Holidays are hard for those with chronic illness, some holidays are harder for certain groups. Halloween is one of them. Some holidays and some chronic illnesses can cause a natural tension within the body. For those with epilepsy or even complex migraines, all the “fun” holiday lighting can be very triggering. The strange strobe lights, the nighttime migraines, visual distortions and the disorientation of Halloween.
Epilepsy is a strange companion. But like with any conditions you learn to make adjustments to live, often deliberately at first. Then, many become second nature so you don’t think about it. When I sat down to think about Halloween and what those epilepsy triggers were they started to add up. That corn maze with the fun and silly people jumping out at you using blow horns, chainsaws, and strobe lights? What about the Haunted House? There are too many triggers to even name. But to start with strobe lights are ALWAYS A DEFINITE NO! You learn very quickly to stay far, far away from strobe lights with epilepsy. Strobe lights during the day are a migraine at minimum, but the worry about a possible seizure is always there. At night, a person with epilepsy has a much higher risk of having a seizure when exposed to a strobe light. Those high pitched noises meant to sound like a witch and startle you? It can also be a bad idea for those with epilepsy and let’s be honest and high pitch noises can set off a migraine on a good day. Sounds at certain pitch and frequency can trigger a seizure as well. So basically NO HAUNTED HOUSES for those with epilepsy or migraine. Unless you can find one somewhere that has no abrupt loud noises, no scary people jumping out at you and no strobe lights. Which I think just described my house in the dark….so you get the drift.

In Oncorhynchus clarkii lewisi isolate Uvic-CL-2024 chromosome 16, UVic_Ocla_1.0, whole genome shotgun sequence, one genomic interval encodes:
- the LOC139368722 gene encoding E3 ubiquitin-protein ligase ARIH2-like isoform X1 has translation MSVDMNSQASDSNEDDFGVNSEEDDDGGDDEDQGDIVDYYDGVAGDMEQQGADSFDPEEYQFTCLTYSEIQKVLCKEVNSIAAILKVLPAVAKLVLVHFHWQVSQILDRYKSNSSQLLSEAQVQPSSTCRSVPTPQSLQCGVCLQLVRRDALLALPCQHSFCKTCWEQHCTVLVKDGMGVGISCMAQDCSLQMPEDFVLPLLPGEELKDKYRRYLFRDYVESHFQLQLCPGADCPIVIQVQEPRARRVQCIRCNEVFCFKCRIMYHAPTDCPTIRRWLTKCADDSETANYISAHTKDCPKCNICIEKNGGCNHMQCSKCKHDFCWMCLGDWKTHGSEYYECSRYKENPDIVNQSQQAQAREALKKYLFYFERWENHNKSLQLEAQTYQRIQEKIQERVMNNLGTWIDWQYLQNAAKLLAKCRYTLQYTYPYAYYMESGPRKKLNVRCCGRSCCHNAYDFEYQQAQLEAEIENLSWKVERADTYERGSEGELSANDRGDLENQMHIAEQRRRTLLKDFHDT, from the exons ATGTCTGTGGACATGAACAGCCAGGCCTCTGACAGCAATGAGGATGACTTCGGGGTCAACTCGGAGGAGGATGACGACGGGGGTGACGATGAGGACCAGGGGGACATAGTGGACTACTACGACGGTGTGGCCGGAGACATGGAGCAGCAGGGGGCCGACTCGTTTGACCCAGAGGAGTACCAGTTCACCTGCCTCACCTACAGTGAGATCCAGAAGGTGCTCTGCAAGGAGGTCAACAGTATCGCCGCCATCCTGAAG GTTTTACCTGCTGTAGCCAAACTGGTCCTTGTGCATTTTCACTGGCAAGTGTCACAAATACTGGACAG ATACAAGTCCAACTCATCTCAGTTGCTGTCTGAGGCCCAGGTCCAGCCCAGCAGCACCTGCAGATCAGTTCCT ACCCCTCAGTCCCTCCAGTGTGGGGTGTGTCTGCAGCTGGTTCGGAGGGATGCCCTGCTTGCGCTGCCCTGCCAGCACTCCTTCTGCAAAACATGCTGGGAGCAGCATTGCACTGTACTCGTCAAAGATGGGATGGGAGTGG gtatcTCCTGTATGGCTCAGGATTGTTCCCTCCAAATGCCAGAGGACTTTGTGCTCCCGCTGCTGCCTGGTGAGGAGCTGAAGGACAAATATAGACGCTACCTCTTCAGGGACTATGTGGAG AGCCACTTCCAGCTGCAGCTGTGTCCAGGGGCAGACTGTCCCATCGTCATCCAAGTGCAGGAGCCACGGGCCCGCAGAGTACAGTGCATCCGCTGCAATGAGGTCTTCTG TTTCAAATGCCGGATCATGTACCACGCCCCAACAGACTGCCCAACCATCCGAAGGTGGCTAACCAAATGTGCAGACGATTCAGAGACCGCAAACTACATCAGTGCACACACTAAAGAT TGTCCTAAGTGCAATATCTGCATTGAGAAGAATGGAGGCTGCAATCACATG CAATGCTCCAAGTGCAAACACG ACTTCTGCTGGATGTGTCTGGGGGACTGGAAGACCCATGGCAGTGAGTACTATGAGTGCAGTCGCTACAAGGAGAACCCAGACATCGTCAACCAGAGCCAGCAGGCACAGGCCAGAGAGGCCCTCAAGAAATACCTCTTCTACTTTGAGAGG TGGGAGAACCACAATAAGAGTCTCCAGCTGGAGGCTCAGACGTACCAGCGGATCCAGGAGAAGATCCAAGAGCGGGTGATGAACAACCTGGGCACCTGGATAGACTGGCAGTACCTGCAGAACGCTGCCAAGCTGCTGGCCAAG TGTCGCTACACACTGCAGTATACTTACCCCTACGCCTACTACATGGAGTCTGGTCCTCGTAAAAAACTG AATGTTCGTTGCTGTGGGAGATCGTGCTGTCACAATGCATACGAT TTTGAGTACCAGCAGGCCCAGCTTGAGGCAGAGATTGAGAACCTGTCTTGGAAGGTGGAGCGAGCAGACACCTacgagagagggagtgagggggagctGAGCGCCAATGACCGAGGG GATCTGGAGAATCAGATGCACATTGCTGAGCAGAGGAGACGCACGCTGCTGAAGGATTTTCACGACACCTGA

For young people especially isn’t hard to say no to going to events like this. All your friends are going and it’s all they’ve been talking about for days. It’s tempting however when they haven’t had a seizure in quite some time to forget all they know and just go. But it’s never a good idea. And definitely not if the friends you are going with don’t know about your seizure history. But let’s take a moment and Imagine, for those that don’t have epilepsy for a moment. You and your friends are enjoying a Haunted House or Corn Maze and suddenly because of a sound or light your best friend, brother, or sister is on the ground convulsing. All because they were having a good time and just missed something that was a trigger. We know we can’t stop all seizures, but we can take steps.
So, what about that haunted house? Maybe Scaremare? Well, I’m not much of a fan of ghost hunting or anything crazy. But here are some tips to enjoy Halloween with epilepsy and remain safe.
Do things at dusk so you aren’t out in the dark. You can still enjoy the holiday. Many places offer a “coward” option.
Second, many orchards or farms have fall festivals that have a lot of less dangerous and fun options. Less dangerous doesn’t have to mean brining.
See if your community offers a mystery theater or escape room experience that is Halloween themed. Just make sure that they have an option where there are no on with sudden loud noises or strobe lights. Most escape rooms will have those options.
Fourth, create a fun experience of your own or for someone with epilepsy. Game night, movies, dig a hole in the front yard and get some crime scene tape, surprise people….
Having a disease doesn’t mean life is over and holidays will forever be boring. You just find new ways of doing things or discovering new passions. There are tons of options these days for a “epilepsy safe” halloween. It may seem scary especially if you are young to have to bring up your condition but it’s more Important for you to have a safe and fun holiday.
Have a horrifying, magical, blood-curdling and candy-filled bag Halloween!